Bishops, Knights, and Rooks in the barbershop!

Bishops, Knights, and Rooks in the barbershop!  12-year-old Cahree Myrick practices chess in a local Baltimore barbershop run by Sundiata Osagie.   Osagie described chess as a “staple” at his barbershop.  “That’s just the culture we’ve developed around here.  People will just stop in and say: ‘Who’s playing chess?  Who's the chess players around here?’”

Last May, Cahree made local history after winning first place in his division at the United States Chess Federation Super Nationals in Nashville, Tennessee.  According to the Baltimore Sun, he’s the first competitor his age from Baltimore to do so.

Cahree credits Osagie’s barbershop for shaping him into a true competitor.  “Sundiata, he’s been my barber since I was like, 5 years old,” Myrick said.  “He taught me to be humble more -- count your blessings and be a good person.  Don’t be like, arrogant, don’t walk in like that.”  Lessons we can all take to heart and not just over the chess board.


Let the Good News Brighten Your Day!



Terminal illness doesn’t stop man from repairing and donating bicycles to children in need

What would you do if told you only had months to live?  Bob Charland, 44, was diagnosed with a neurodegenerative brain disease earlier this year.  Hearing that he had an aggressive terminal illness rocked his and his family’s world, but he rebounded, deciding to make the time he has left really count.

Bob always felt that all children should have the opportunity to lead an active life, and he decided to do his part.  A local elementary school in his hometown of Springfield, MA, has mostly kids from low income families.  Most of these kids have never owned a set of wheels, so Bob began repairing donated broken bicycles to give to these kids.  “I get up around 4:00, 4:30 in the morning.  From then, even until 11 o’clock at night, I’m here repairing the bikes.”

Last month, he handed over 35 finished bikes to these appreciative, deserving kids.  “It’s really exciting to see all these kids so happy,” Charland says.  “I’m going to keep doing this as long as I physically can.”  Seeing these kids put down their phones, get off the couch, and spend time outdoors being active brings a smile to his face.

Diagnosis of a terminal illness can’t stop this bike man.  How about all us healthy people giving something back to our community!






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From Compton to Harvard!

“It was a struggle.  It was rough,” Elijah says of his time growing up in Compton, where only a little over half of students graduate high school.  He remembers a defining moment when he was little:  “It was kind of late at night, my mom ran into my room, and they were shooting outside.  So we would lay, actually, right there, kind of looking at each other.  I was just...looking at my mom for strength ... That moment changed me forever.  I knew I would have to leave Compton.”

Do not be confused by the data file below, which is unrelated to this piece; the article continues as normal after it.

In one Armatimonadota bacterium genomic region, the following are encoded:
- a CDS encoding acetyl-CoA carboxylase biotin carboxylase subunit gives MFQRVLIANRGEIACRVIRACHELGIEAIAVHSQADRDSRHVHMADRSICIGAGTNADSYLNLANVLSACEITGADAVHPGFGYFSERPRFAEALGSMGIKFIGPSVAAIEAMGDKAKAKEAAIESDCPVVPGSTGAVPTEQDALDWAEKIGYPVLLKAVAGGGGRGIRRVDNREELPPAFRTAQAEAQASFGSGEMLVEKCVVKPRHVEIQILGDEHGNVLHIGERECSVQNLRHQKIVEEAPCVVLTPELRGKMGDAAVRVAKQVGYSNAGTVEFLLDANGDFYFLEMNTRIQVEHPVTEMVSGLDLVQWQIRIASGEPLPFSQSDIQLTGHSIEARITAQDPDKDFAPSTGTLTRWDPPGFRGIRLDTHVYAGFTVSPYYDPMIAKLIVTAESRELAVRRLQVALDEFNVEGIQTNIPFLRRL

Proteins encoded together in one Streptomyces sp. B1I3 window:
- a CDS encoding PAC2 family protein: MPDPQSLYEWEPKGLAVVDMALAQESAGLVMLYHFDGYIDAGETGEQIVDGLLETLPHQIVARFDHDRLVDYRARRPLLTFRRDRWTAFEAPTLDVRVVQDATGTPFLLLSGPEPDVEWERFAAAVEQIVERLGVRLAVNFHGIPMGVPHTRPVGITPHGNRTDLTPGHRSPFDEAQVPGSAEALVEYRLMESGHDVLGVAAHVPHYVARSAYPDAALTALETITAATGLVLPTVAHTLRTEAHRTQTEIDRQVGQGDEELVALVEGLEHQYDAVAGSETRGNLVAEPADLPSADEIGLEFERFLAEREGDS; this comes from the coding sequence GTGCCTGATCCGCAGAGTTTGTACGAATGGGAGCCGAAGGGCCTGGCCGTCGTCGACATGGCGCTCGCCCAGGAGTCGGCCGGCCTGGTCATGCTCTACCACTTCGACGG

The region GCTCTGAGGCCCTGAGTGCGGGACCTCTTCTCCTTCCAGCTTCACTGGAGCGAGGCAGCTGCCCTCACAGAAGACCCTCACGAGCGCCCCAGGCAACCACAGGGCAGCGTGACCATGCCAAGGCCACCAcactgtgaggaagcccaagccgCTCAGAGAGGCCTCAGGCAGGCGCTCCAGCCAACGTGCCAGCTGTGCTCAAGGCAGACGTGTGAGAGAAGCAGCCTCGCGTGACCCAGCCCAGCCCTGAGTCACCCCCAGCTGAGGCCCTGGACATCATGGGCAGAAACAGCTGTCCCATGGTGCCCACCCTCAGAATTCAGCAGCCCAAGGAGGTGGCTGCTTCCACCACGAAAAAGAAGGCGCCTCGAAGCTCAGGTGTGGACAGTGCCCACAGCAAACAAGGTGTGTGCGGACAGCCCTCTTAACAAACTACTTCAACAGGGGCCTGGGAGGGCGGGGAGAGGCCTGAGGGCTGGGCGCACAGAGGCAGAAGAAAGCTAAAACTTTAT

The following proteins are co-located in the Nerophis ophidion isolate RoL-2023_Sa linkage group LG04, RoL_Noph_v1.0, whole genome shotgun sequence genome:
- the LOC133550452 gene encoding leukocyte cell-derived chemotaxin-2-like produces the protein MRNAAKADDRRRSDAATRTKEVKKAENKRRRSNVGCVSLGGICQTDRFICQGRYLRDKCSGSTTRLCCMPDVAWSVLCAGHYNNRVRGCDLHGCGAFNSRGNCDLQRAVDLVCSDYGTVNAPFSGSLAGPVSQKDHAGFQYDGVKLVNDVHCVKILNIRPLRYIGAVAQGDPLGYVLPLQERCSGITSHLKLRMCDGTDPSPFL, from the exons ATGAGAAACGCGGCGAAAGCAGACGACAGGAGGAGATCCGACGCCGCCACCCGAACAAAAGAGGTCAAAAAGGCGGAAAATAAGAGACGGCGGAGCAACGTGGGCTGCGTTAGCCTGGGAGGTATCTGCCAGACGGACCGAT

Elijah worked hard to achieve his goals, immersing himself in his studies, and never losing focus of his academic goals.  He was accepted to a prestigious high school, over an hour away from home, and there he excelled - using the long commute to study.  Academics always came first, and he achieved a 4.69 GPA on a 5.0 point scale.  He was also a star football player, a track athlete, a leading actor in the school’s productions, and chair of the school’s peer mentoring program.  He became fluent in Spanish.  “I think that struggle - it ignites a fire under you to want to work hard and to want to do more,” he said.

“Everything in his life is preparing him for his future,” his proud mother said.  “He has been through a lot, he has seen a lot and guess what? It made him stronger.”  Elijah credits his mom with getting him to where he is, and she credits him with giving her the strength to be a mom.  His mother raised him alone for 13 years while his dad was in a federal penitentiary.

And where is he now?  Only five percent of applicants are accepted into Harvard, one of the world’s most prestigious universities, and 17-year-old Elijah is one of these elite Harvard bound graduating high school seniors!!!   Harvard awarded Devaughn a complete tuition, room and board scholarship, and his mom set up a GoFundMe campaign to help with books and other school expenses.

Where will Elijah be in 10 years?  “Umm, maybe med school, maybe Wall Street, or maybe an actor on somebody's stage,” he says. “I don't know, but I will be somewhere great. I know that.” Ducking for cover when he hears the ricochet of gunshots outside his bedroom window will now be a distant memory.



May the Good News brighten your day!



Derrick Rose donates $1 Million to After School Matters

Born and raised in Chicago, and now playing for the Chicago Bulls, Derrick Rose has always been an

active member of the Chicago community. Derrick Rose recently donated $1 Million to After School

Matters. After School Matters is a non-profit organization that offers Chicago high school teens

innovative out-of-school activities through Science, Sports, Tech, Words and the nationally recognized

Gallery programs.

D-Rose - After School Matters

Rose said “To have a strong community of people who believe in your potential can make all the

difference in the world. So many people have invested in me and I want to do the same for Chicago’s


Have a great day and let the good news be yours,


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